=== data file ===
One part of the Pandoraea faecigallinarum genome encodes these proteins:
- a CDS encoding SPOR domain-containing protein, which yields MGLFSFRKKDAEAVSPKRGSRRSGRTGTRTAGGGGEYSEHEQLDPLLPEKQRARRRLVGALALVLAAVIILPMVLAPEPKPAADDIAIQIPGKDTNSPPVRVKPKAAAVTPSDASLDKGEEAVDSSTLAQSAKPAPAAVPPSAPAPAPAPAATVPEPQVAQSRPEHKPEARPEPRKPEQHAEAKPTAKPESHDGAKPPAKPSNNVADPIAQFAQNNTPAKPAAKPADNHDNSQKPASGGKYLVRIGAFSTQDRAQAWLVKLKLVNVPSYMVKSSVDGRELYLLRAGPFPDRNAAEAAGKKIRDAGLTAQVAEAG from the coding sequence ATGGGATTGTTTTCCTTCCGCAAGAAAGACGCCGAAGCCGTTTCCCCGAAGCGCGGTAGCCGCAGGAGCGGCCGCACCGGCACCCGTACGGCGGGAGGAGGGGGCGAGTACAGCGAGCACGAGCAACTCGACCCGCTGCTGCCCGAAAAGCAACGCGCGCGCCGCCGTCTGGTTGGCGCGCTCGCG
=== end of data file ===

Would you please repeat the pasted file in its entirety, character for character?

One part of the Pandoraea faecigallinarum genome encodes these proteins:
- a CDS encoding SPOR domain-containing protein, which yields MGLFSFRKKDAEAVSPKRGSRRSGRTGTRTAGGGGEYSEHEQLDPLLPEKQRARRRLVGALALVLAAVIILPMVLAPEPKPAADDIAIQIPGKDTNSPPVRVKPKAAAVTPSDASLDKGEEAVDSSTLAQSAKPAPAAVPPSAPAPAPAPAATVPEPQVAQSRPEHKPEARPEPRKPEQHAEAKPTAKPESHDGAKPPAKPSNNVADPIAQFAQNNTPAKPAAKPADNHDNSQKPASGGKYLVRIGAFSTQDRAQAWLVKLKLVNVPSYMVKSSVDGRELYLLRAGPFPDRNAAEAAGKKIRDAGLTAQVAEAG from the coding sequence ATGGGATTGTTTTCCTTCCGCAAGAAAGACGCCGAAGCCGTTTCCCCGAAGCGCGGTAGCCGCAGGAGCGGCCGCACCGGCACCCGTACGGCGGGAGGAGGGGGCGAGTACAGCGAGCACGAGCAACTCGACCCGCTGCTGCCCGAAAAGCAACGCGCGCGCCGCCGTCTGGTTGGCGCGCTCGCG